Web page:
Both will more aggressively label and hide inaccurate posts and remove misleading Autocomplete predictions.
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This story originally appeared on PCMag
With just 53 days until the US presidential election, Google and Twitter are clamping down on the spread of misinformation.
Twitter plans to more aggressively label and hide inaccurate election-related posts, while Google said it will remove Autocomplete predictions that could mislead voters.
“You may not use Twitter’s services for the purpose of manipulating or interfering in elections or other civic processes,” according to the company’s updated Civic Integrity Policy. That includes posting or sharing content “that may suppress participation or mislead people about when, where, or how to participate in a civic process,” i.e. voting and completing the census.
“The public conversation occurring on Twitter is never more important than during elections or other civic events. Any attempts to undermine the integrity of our service is antithetical to our fundamental rights and undermines the core tenets of freedom and expression, the value upon which our company is based,” the Help Center article said. “We believe we have a responsibility to protect the integrity of those conversations from interference and manipulation.”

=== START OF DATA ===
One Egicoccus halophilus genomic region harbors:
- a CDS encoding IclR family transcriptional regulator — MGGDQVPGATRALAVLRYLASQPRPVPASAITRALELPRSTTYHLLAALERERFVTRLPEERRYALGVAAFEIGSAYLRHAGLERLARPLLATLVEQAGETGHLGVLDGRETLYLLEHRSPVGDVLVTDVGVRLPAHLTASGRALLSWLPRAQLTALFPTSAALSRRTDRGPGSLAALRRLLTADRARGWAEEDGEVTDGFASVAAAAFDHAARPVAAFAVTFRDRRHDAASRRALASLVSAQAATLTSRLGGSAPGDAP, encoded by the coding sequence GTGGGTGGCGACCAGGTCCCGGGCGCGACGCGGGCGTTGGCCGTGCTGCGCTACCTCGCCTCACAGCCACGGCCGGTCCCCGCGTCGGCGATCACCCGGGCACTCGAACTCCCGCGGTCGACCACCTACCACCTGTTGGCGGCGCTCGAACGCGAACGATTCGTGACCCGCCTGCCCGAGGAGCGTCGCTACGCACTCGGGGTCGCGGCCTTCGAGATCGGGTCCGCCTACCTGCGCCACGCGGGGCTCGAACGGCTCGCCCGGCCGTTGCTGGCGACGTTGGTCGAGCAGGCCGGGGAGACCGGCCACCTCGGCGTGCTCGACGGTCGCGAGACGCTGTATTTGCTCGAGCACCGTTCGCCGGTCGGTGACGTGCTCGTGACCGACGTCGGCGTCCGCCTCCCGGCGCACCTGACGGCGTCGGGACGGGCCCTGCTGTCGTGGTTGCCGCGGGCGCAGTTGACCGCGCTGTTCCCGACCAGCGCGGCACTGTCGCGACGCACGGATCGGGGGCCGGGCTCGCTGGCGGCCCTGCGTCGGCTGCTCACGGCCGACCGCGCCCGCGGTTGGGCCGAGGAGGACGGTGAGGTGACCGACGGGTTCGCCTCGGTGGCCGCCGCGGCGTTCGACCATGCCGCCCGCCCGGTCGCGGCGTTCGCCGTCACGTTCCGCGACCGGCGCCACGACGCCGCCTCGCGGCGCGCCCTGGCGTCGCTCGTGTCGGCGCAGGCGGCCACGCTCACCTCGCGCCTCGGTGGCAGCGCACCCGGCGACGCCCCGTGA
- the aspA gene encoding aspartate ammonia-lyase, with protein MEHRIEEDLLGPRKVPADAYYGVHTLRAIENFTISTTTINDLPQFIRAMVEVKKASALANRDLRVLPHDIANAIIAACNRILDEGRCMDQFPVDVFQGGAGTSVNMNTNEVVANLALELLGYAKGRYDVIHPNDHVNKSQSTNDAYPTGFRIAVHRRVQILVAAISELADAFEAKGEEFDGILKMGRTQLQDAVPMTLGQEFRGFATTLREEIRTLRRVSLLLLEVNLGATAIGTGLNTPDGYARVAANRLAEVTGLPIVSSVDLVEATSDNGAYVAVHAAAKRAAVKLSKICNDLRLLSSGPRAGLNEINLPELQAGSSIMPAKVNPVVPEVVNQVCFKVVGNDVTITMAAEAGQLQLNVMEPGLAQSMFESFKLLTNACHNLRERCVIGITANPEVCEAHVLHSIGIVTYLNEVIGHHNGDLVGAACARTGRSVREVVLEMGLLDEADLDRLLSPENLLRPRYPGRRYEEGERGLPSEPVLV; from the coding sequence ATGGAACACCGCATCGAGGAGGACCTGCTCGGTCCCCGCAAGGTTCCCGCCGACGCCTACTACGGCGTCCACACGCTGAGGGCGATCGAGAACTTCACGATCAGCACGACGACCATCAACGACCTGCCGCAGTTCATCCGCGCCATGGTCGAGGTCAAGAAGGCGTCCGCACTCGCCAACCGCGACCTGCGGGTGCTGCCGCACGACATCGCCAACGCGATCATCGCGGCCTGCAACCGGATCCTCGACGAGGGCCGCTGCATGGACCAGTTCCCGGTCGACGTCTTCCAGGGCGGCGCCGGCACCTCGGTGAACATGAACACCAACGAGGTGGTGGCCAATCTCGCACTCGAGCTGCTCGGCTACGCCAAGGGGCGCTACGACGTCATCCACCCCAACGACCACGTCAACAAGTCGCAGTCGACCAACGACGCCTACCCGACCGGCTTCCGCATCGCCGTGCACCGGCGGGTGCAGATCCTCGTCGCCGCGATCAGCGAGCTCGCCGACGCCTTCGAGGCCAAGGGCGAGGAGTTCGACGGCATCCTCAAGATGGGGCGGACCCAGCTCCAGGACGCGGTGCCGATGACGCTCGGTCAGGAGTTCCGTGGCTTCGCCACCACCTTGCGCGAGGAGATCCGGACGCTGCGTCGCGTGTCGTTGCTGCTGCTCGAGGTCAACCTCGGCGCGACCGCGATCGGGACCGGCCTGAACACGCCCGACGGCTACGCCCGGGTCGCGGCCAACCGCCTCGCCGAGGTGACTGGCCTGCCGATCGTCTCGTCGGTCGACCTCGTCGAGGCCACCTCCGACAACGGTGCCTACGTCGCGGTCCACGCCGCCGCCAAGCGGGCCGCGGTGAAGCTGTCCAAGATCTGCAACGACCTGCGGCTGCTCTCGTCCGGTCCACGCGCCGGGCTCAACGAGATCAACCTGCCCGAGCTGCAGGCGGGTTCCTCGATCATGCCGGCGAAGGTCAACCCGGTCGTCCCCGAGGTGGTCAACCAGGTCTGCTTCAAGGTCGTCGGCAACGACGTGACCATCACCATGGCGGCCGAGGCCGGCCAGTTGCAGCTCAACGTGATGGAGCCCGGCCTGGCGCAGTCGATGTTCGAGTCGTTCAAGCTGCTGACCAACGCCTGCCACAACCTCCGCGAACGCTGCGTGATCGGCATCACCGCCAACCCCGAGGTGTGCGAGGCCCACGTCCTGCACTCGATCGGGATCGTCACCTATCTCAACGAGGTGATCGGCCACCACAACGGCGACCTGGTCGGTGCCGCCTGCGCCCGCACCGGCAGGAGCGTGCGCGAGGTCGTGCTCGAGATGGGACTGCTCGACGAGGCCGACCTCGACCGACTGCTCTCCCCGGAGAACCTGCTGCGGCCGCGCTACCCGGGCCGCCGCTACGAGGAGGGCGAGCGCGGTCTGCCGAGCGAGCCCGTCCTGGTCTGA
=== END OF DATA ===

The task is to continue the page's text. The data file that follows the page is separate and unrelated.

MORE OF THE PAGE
Search engine Google is no different, vowing to remove Autocomplete predictions “that could be interpreted as claims for or against any candidate or political party,” Pandu Nayak, VP of Search, wrote in a blog post.
“We will also remove predictions that could be interpreted as a claim about participation in the election,” he continued. “Like statements about voting methods, requirements, or the status of voting locations—or the integrity or legitimacy of electoral processes, such as the security of the election.”
That doesn’t mean you can’t still look up your nearest polling place or details about candidates. It just means Google won’t try to finish your queries about voting by phone or donating to a political party.
“In a year when access to reliable information is more critical than ever—from COVID-19 to natural disasters to important moments of civic participation around the world—our longstanding commitment to quality remains at the core of our mission to make the world’s information accessible and useful,” Nayak said.
Google and Twitter last month joined half a dozen US tech firms in a pledge to continue “protecting the integrity” of the upcoming election. In a joint statement, Facebook, Google, Twitter, Reddit, Microsoft, Verizon Media, Pinterest, LinkedIn, and Wikimedia Foundation promised to “stay vigilant” ahead of August’s Democratic and Republican National Conventions.
Facebook also launched its Voter Information Center—a “one-stop shop” for US citizens to “make their voices heard at the ballot box”—accessible via the Facebook and Instagram app menus. The social network is even going so far as to ban new political ads a week before Nov. 3, as well as dedicate more resources to weeding out fake news online.